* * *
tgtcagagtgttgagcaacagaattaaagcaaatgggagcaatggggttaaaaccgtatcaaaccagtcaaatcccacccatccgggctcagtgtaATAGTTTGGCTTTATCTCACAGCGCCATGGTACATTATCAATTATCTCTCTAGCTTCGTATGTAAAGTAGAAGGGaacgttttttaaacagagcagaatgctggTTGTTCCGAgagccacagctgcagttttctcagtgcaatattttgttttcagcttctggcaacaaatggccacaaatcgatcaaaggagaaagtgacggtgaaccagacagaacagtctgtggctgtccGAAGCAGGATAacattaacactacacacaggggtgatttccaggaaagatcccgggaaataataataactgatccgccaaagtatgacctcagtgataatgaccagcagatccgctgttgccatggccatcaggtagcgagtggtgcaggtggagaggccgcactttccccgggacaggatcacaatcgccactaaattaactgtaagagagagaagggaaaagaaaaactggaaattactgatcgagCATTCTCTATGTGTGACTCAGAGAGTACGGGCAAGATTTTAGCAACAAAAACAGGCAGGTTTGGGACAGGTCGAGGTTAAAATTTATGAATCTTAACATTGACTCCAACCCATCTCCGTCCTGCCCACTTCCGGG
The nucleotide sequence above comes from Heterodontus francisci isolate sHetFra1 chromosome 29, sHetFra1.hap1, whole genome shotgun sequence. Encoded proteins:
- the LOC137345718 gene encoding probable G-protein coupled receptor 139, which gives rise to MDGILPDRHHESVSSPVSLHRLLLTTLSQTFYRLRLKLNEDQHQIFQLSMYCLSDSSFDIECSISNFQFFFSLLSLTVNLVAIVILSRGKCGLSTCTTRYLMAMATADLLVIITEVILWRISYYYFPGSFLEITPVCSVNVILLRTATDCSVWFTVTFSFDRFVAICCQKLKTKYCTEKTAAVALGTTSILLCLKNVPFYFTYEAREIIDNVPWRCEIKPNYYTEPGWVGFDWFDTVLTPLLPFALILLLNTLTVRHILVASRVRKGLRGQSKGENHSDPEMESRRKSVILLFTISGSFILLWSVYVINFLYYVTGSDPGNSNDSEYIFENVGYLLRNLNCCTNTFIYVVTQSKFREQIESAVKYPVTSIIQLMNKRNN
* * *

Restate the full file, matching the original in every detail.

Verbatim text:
tgtcagagtgttgagcaacagaattaaagcaaatgggagcaatggggttaaaaccgtatcaaaccagtcaaatcccacccatccgggctcagtgtaATAGTTTGGCTTTATCTCACAGCGCCATGGTACATTATCAATTATCTCTCTAGCTTCGTATGTAAAGTAGAAGGGaacgttttttaaacagagcagaatgctggTTGTTCCGAgagccacagctgcagttttctcagtgcaatattttgttttcagcttctggcaacaaatggccacaaatcgatcaaaggagaaagtgacggtgaaccagacagaacagtctgtggctgtccGAAGCAGGATAacattaacactacacacaggggtgatttccaggaaagatcccgggaaataataataactgatccgccaaagtatgacctcagtgataatgaccagcagatccgctgttgccatggccatcaggtagcgagtggtgcaggtggagaggccgcactttccccgggacaggatcacaatcgccactaaattaactgtaagagagagaagggaaaagaaaaactggaaattactgatcgagCATTCTCTATGTGTGACTCAGAGAGTACGGGCAAGATTTTAGCAACAAAAACAGGCAGGTTTGGGACAGGTCGAGGTTAAAATTTATGAATCTTAACATTGACTCCAACCCATCTCCGTCCTGCCCACTTCCGGG
The nucleotide sequence above comes from Heterodontus francisci isolate sHetFra1 chromosome 29, sHetFra1.hap1, whole genome shotgun sequence. Encoded proteins:
- the LOC137345718 gene encoding probable G-protein coupled receptor 139, which gives rise to MDGILPDRHHESVSSPVSLHRLLLTTLSQTFYRLRLKLNEDQHQIFQLSMYCLSDSSFDIECSISNFQFFFSLLSLTVNLVAIVILSRGKCGLSTCTTRYLMAMATADLLVIITEVILWRISYYYFPGSFLEITPVCSVNVILLRTATDCSVWFTVTFSFDRFVAICCQKLKTKYCTEKTAAVALGTTSILLCLKNVPFYFTYEAREIIDNVPWRCEIKPNYYTEPGWVGFDWFDTVLTPLLPFALILLLNTLTVRHILVASRVRKGLRGQSKGENHSDPEMESRRKSVILLFTISGSFILLWSVYVINFLYYVTGSDPGNSNDSEYIFENVGYLLRNLNCCTNTFIYVVTQSKFREQIESAVKYPVTSIIQLMNKRNN